On Tuesday, Judge Thomas Morse found Officer Michael Sippel guilty of assault in the third degree. He faced one count of assault for the beating of Christopher Pate. Sippel waived his right to a jury trial, so a sole judge heard the case.

Tuesday’s decision was shocking to some. The prosecutor on the case said one piece of evidence made all the difference.

“Body camera footage was the most important piece of evidence in this case. I think everybody can see that,” assistant district attorney Gina Clark said.

During the trial, Officer McAvoy and Pate were the key testimonies, as well as the body camera footage from the day of the incident which was partially admitted into evidence. Both the defense and the prosecution said they found the body camera footage worked in their favor.

Mark Foti, Christopher Pate’s attorney, said this ruling is unusual.

“What happened here is extraordinarily rare. It’s unusual that an officer is not only charged but it’s determined that he’s guilty based on the evidence that exists,” said Foti.

Last year, Pate said he was attacked by the two officers after being stopped on Fulton Avenue when officers believed he was a wanted man. In his testimony, Pate said even after he proved his identity, the officers persisted and beat him. Pate suffered fractures to his skull and jaw as a result. Pate was also arrested for disorderly conduct and resisting arrest. Those charges were later dropped.

Both officers- Officer Sippel and his partner Officer Spenser McAvoy- were suspended without pay after the attack but a grand jury only indicted Sippel on a count of assault in a third degree- a misdemeanor. Following the indictment, advocates for Pate were upset, saying that both officers should have faced felony assault charges.

Reverend Lewis Stewart was one of the first people to rally around Christoper Pate after Pate was beaten last May. He was also not expecting Sippel to be found guilty.

“It is a stunning victory for the community. It is historical in its significance because not too many times in the past in Rochester has a police officer been indicted and sentenced for police misconduct relative to an assault charge,” said Stewart.

The main issue both sides argued throughout the trial was whether or not Officer Sippel had the right to approach and arrest Christopher Pate. Sippel’s attorney said he did because Sippel thought he was dealing with a wanted man, James Barrett. Before giving the decision on Tuesday, the judge explained the importance of looking at this case as strictly what happened between Officers McAvoy and Sippel and Christopher Pate on May 5, 2018, and the legal issues surrounding that.

“This case has never been about whether police officers can use physical force to effect a valid arrest- they can. This case has never been about whether citizens can resist arrest whether it is authorized or not- they can’t,” said Judge Morse

Sippel’s attorney was also shocked but in the opposite way. He said this decision could have a chilling effect on how officers do their job.

“They’re gonna be less willing to approach people to use force because they’re gonna be afraid they’re gonna be charged criminally,” defense attorney Clark Zimmermann said.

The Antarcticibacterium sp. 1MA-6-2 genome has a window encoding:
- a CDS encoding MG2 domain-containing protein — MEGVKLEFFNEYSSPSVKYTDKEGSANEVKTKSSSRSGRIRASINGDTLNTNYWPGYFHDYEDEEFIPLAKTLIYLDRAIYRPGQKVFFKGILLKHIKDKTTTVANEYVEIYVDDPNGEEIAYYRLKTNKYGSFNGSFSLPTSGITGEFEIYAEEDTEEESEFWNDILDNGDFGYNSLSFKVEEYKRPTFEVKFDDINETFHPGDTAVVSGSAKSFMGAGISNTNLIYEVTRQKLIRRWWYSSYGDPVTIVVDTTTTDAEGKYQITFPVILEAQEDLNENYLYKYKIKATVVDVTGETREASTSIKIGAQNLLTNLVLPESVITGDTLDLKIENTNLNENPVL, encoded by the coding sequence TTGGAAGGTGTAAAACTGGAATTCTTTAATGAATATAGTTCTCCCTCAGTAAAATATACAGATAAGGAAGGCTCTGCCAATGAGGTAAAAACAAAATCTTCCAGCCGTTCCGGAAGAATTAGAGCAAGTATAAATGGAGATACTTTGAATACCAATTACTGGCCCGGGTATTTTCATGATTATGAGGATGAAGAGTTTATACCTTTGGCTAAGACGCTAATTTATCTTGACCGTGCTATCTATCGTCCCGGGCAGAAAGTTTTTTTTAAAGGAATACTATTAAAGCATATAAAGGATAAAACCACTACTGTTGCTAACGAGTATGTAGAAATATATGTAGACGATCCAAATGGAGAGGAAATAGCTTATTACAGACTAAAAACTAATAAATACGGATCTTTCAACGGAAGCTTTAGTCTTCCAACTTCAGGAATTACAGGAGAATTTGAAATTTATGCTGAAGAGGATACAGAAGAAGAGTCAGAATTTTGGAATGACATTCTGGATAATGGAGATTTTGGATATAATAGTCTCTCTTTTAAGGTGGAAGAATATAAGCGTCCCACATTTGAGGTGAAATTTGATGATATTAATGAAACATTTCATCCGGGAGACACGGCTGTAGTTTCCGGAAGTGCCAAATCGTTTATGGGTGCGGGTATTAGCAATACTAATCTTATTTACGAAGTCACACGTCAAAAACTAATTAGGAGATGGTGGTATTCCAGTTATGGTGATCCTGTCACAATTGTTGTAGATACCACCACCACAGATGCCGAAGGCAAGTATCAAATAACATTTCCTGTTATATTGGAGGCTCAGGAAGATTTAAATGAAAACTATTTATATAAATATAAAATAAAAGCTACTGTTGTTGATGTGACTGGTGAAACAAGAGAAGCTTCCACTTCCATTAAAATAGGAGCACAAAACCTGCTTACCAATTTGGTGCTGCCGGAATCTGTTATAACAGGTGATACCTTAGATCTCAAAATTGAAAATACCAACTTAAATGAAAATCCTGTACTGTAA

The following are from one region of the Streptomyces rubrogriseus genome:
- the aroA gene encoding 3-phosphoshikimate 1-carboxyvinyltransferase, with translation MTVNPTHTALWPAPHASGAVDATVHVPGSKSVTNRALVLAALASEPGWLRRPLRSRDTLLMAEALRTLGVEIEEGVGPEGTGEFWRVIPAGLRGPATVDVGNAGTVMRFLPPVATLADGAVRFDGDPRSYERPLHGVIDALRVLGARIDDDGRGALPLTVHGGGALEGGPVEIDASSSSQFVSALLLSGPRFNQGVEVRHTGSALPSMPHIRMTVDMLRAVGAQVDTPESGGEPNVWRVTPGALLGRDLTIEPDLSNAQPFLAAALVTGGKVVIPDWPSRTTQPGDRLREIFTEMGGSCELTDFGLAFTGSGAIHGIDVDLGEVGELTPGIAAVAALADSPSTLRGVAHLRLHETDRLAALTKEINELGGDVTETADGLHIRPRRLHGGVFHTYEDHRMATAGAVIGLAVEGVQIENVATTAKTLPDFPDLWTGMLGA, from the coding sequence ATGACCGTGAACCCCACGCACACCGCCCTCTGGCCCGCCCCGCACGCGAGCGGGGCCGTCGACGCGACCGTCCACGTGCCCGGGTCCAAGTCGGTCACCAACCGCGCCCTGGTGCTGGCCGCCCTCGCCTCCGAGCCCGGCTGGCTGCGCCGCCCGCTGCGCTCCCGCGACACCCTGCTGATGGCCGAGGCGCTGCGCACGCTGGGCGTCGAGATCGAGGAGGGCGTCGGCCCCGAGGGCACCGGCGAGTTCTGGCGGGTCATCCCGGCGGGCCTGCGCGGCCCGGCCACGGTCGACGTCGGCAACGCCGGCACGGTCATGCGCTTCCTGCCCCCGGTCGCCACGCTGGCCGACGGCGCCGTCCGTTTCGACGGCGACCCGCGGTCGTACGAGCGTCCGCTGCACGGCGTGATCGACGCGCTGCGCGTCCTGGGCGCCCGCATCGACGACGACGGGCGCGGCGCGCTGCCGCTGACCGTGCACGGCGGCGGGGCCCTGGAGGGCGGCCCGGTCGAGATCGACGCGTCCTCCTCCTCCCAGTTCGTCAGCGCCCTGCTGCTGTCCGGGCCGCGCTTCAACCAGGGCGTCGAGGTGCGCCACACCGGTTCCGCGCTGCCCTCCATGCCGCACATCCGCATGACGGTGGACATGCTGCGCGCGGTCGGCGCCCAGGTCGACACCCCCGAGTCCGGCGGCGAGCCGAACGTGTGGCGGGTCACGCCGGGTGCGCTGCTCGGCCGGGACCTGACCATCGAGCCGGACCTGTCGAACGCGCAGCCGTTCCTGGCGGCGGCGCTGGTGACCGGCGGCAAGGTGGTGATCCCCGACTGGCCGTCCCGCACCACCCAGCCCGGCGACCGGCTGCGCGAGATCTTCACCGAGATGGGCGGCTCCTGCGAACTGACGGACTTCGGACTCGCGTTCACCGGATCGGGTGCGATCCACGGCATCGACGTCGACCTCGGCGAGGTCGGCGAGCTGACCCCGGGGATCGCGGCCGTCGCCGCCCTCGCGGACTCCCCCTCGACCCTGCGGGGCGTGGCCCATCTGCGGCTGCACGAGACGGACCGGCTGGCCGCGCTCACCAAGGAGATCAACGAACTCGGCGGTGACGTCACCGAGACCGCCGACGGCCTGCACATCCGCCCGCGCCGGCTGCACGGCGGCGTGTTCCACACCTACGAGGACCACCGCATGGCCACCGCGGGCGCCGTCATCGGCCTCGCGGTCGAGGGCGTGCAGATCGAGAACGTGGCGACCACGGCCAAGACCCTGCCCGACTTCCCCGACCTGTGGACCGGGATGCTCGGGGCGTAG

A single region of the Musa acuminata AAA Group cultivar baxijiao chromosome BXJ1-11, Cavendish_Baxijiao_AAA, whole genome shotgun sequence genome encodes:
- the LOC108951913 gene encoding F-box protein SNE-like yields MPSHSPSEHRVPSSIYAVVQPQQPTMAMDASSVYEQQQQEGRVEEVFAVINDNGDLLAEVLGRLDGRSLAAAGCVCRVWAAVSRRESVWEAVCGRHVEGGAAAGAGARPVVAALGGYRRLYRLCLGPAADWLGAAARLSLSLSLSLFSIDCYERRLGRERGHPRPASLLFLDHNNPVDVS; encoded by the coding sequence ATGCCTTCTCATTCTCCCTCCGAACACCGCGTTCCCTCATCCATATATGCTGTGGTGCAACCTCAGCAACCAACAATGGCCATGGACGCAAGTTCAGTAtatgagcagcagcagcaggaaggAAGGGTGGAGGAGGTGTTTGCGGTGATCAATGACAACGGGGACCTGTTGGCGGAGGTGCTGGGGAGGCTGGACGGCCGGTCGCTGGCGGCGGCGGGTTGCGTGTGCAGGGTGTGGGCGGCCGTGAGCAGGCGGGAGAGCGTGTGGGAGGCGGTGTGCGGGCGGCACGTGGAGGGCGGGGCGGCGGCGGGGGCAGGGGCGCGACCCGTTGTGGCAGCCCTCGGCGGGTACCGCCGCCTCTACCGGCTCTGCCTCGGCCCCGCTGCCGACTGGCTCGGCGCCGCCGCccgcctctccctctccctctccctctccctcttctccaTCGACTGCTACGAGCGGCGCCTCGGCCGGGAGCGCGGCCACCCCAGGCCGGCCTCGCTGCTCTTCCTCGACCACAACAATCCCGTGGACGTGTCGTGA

Stewart also said it could change how police officers do their jobs- but he thinks that’s a good thing.

“It will have a chilling effect on the behavior of some cops not to engage in police misconduct because they are not above the law,” said Stewart.

But Foti said for Pate, this is justice.

“It ended with an outcome that confirms it wasn’t fair what took place and that he didn’t deserve to have a facial fracture, that he didn’t deserve what happened to him to take place,” Foti said.

Foti said he’s filed a notice of claim to move ahead with a civil case now that the criminal trial is over. He said today’s decision will have an impact on the possible claims.

“My analysis related to the civil case is that we have a very strong civil case if ultimately we proceed with that,” he said.

The Rochester Police Department’s interim police chief said this in a statement on Tuesday:

“As Interim Chief, I respect the decision of the court.  As Interim Chief, I am also limited as to what I can comment on in relation to the outcome of the criminal court case, as there are internal departmental proceedings involving Michael Sippel in which I am responsible for rendering the final disposition.  With respect to the court’s decision, the internal departmental proceeding will resume as it had prior to the criminal court case commencing, during which Michael Sippel will remain on suspension from the Rochester Police Department.   

The men and women of the Rochester Police Department will continue to protect and serve the citizens of Rochester with PRIDE; and they will do so today, tomorrow, and the day after that.  This is evident by the great work that is done daily by the men and women of this organization.”

The Rochester Police Locust Club said this in a statement on Tuesday:

“We are shocked and disappointed in the decision out of City Court today. However, since the internal disciplinary process is still ongoing and there are potential appeals of the criminal charges, we are going to refrain from any further statements on the matter to protect the rights of Officer Sippel.”